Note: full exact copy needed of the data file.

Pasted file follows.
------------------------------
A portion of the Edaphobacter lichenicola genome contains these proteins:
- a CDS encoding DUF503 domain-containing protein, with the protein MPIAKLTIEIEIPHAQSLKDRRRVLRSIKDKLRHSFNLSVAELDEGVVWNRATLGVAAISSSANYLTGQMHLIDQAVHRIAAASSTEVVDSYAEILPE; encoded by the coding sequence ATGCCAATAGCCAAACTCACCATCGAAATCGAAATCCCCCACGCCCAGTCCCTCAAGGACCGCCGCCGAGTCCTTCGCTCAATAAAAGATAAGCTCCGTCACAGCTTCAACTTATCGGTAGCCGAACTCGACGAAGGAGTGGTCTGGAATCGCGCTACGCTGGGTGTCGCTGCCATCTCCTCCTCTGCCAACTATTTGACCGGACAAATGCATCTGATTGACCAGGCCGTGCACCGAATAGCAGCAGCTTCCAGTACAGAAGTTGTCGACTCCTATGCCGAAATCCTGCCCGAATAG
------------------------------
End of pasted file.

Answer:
A portion of the Edaphobacter lichenicola genome contains these proteins:
- a CDS encoding DUF503 domain-containing protein, with the protein MPIAKLTIEIEIPHAQSLKDRRRVLRSIKDKLRHSFNLSVAELDEGVVWNRATLGVAAISSSANYLTGQMHLIDQAVHRIAAASSTEVVDSYAEILPE; encoded by the coding sequence ATGCCAATAGCCAAACTCACCATCGAAATCGAAATCCCCCACGCCCAGTCCCTCAAGGACCGCCGCCGAGTCCTTCGCTCAATAAAAGATAAGCTCCGTCACAGCTTCAACTTATCGGTAGCCGAACTCGACGAAGGAGTGGTCTGGAATCGCGCTACGCTGGGTGTCGCTGCCATCTCCTCCTCTGCCAACTATTTGACCGGACAAATGCATCTGATTGACCAGGCCGTGCACCGAATAGCAGCAGCTTCCAGTACAGAAGTTGTCGACTCCTATGCCGAAATCCTGCCCGAATAG